The above-stated question can be determined from perusal of the cheque itself. It is one of the essential ingredients to constitute an offence under Section 138 NI Act, that the person drew a cheque on an account maintained with the Banker and the existence of this ingredient is to be proved from the document itself, i.e. the cheque, and for its proof no other evidence is required. Hence, Court could determine if the cheque was issued as authorized signatory or in personal capacity by the applicant by exercising its jurisdiction under Section 482 CrPC.
On perusal of the copy f the cheque it was found that the said was signed by Sanjay Singh, the applicant for Udit Infraheights Private Limited, as its authorized signatory.
Hence the cheque was not issued in the applicant’s personal capacity.
In the absence of the company, as accused, any offence was not made out, even prima facie, against the applicant for his summoning under Section 138 read with Section 141 of the NI Act.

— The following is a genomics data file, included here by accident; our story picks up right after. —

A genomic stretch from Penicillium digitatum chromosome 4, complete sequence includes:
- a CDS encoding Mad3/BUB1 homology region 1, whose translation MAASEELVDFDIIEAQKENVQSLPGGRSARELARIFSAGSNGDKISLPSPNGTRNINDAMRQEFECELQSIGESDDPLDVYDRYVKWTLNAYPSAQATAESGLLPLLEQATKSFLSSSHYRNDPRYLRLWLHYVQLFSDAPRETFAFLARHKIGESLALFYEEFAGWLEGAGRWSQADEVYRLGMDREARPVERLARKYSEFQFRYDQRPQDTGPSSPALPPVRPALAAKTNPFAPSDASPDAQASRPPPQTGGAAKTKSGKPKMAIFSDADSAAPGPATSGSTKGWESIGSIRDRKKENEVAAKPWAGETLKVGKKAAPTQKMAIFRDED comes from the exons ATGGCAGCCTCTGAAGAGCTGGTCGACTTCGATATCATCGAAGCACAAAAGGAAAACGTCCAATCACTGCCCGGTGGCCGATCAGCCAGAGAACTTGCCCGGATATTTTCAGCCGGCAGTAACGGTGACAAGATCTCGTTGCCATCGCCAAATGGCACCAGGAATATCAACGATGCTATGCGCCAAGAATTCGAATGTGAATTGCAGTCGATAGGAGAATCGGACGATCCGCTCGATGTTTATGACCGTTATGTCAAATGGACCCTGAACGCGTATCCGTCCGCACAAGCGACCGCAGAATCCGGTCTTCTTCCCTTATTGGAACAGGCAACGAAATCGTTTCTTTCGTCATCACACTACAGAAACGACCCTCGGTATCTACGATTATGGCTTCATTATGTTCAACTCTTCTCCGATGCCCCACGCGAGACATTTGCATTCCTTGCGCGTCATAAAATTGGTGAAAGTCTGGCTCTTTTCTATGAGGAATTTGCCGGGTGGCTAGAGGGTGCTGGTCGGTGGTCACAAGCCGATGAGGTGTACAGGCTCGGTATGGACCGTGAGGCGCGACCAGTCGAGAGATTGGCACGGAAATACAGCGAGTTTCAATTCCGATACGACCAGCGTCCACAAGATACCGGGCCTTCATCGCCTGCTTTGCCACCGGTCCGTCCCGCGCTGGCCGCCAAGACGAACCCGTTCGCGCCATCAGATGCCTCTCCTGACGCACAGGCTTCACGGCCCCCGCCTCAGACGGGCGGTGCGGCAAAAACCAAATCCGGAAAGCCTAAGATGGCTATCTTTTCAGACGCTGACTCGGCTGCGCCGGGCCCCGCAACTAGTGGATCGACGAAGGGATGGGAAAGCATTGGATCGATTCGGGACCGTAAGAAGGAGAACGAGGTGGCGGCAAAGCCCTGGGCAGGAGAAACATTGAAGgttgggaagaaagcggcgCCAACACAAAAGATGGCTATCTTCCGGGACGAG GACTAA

While referring to the Supreme Court decision in Ashoke Bafna v. Upper India Steel Manufacturing and Engineering Company Ltd., (2018) 14 SCC 202, it was held that before summoning an accused under Section 138 NI Act, the Magistrate is expected to examine the nature of the allegations made in the complaint and the evidence, both oral and documentary, in support thereof, and then to proceed further with the proper application of mind to the legal principle of the issue.
With regard to the last point of consideration, Bench referred to the decision of Supreme Court in Rishipal Singh v. State of U.P., (2014) 7 SCC 215, Supreme Court, while considering the scope of Section 482 CrPC held that when a prosecution at the initial stage is asked to be quashed, the test to be applied is as to whether the uncontroverted allegations as made in the complaint prima facie establish the case.
In Pooja Ravinder Devidasani v. State of Maharshtra, (2015) 88 ACC 613, Supreme Court held that the Superior Court should maintain purity in the administration of justice and should not allow the abuse of process of the Court.
Therefore, Court opined that the complaint was not filed against the company, as the company was not made a party accused and no vicarious liability could be imposed upon the accused applicant.
Since, the cheque was not signed by the applicant in his personal capacity, the complaint could not have proceeded against him and no offence could be made out against the applicant.
Petition was allowed and the orders challenged were quashed. [Sanjay Singh v. State of U.P., 2021 SCC OnLine All 120, decided on 10-02-2021]